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School Daze

by Kelly Chopus

June 6,2007

As we careen toward summer vacation, one community topic remains constant – Charlotte’s obsession with all things CMS. We’ve had almost a full year of the Pete Show (4 out of 5 stars!), more national and local kudos for the Teach for America professionals assigned here to some of our most fragile school environments, and another strong outcome for the Communities in Schools program in those same fragile elementary, middle and high schools. I am boggled, and sometimes bogged down, by the sheer number of education stories which all lead back to CMS.

A slim window of opportunity exists to get education consensus. Ironically, elsewhere CMS is perceived as a huge success and a model for mega-districts across the country. We are all invested in CMS being the top producer of work, college or global society ready, productive citizens. Quality public education is a leading indicator of economic, social and political factors… and of business drivers. Ask anyone how critical the CMS challenge is and you will get very thoughtful and passionate responses highlighting the correlation between public education and relocating businesses, public education and a strong local and regional economy, public education and crime. It all comes down to kids and their parents. And really, the buck stops at and with parents.

I have experience in the public education arena as the parent of three elementary aged kids at one of Charlotte’s finest south-side schools. Shout out to Sharon Elementary! I also have some experience with a few other fine public schools, on the west side, where I have volunteered as part of my work in this community. Shout out to Amay James Pre-K, Reid Park Elementary School and Westerly Hills Elementary! Two things these schools have in common are skilled and caring principals and talented teachers. Another thing they share is great kids. Loving, sweet and innocent kids. What I can’t speak to in both cases is the parent equation. The parents in my kids’ school are super involved in the school as volunteers and out of the school as the rightful stewards of their children’s education experience. I hope the parents in the other schools are just as involved.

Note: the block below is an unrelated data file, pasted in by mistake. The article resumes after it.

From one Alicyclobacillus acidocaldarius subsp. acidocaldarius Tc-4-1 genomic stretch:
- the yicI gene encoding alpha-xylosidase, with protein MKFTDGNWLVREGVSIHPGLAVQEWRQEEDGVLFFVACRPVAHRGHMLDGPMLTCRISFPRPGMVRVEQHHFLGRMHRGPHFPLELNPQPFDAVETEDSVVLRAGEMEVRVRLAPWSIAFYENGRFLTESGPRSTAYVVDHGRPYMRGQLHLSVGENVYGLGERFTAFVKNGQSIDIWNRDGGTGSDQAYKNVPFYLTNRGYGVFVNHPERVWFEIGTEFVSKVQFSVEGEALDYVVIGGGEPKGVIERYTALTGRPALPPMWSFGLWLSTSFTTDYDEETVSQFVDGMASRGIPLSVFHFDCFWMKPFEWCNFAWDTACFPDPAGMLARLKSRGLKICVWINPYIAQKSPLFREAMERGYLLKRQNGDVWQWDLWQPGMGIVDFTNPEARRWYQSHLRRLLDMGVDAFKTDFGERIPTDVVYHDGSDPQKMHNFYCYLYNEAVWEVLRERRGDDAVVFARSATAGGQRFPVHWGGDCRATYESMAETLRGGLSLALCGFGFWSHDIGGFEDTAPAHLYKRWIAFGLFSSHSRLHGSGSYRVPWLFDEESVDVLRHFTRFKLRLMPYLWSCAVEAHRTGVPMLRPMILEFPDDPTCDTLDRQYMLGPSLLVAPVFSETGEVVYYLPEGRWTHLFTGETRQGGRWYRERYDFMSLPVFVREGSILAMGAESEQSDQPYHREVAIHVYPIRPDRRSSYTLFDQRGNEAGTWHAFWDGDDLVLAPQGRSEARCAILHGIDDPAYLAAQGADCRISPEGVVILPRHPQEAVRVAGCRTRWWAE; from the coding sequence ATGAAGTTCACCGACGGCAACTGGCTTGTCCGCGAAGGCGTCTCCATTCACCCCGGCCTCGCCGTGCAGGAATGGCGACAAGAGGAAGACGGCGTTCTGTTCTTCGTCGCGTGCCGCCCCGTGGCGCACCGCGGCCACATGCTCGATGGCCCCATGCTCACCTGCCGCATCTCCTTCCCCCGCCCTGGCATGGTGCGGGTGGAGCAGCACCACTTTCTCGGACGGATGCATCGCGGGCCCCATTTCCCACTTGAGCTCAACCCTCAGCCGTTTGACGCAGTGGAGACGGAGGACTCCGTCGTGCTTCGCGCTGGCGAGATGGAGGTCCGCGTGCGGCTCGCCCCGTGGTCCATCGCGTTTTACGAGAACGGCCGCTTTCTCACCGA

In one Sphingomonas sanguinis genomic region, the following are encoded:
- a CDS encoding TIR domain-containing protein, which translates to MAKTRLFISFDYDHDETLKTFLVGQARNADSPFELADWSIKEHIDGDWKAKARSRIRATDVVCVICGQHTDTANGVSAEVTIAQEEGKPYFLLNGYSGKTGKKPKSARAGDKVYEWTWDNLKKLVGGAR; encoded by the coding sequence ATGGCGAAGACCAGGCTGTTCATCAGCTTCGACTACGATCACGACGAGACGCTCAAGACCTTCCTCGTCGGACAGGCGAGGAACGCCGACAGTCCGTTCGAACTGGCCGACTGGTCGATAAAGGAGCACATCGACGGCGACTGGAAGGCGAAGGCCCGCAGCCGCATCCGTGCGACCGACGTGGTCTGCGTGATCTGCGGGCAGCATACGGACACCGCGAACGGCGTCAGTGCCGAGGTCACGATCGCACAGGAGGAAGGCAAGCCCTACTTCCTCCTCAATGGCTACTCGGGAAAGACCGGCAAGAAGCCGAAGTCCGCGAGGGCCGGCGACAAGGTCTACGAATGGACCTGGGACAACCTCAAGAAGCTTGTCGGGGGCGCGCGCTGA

A close friend has a firm and positive perspective. He thinks, and I believe him, that education is all about the access and navigation factors for parents. Parents of school aged children who do not have a positive frame of reference for the machinations of the school system, for whatever reason, will pass on that wariness to their children. They will be less willing to walk into the school to ask a question, discuss a problem or guide their child. If they suffered in school years ago, or their parents before them did not know to ask the right questions at parent teacher conferences, or how to work within the system to have a child’s special needs met, they have no benchmark to advocate for their own child. We have to figure out a way to guide all parents in the system either through (and this is my contribution to the thread) formal family advocacy programs in every school or through outsourced community resources like the Parent Leadership Network, which trains parents to serve in their kids’ schools. Help parents navigate the tricky bureaucracy we created in public education and kids will thrive.

We as parents are running the business of our children’s educations. We are the CEO’s. We are the experts in our children – their behavior, their uniqueness, their promise. It is our job alone to ensure the quality of education meets our high standards. Teachers, and the CMS system as a whole, are the consultants we hire to lend the professional and specific expertise we might lack. I don’t hire a consultant to tell me how to run my business. I hire a consultant to help me tweak and improve my business. I happily outsource the teaching of calculus and leave that to the true experts in their fields, but I know in my heart that it is my duty, honor and privilege to check my children’s homework each night and make sure she, she and he are learning it. And like most CEO’s, sometimes I do a fabulous job, and sometimes I swing and miss.

Parents need a little teaching too.

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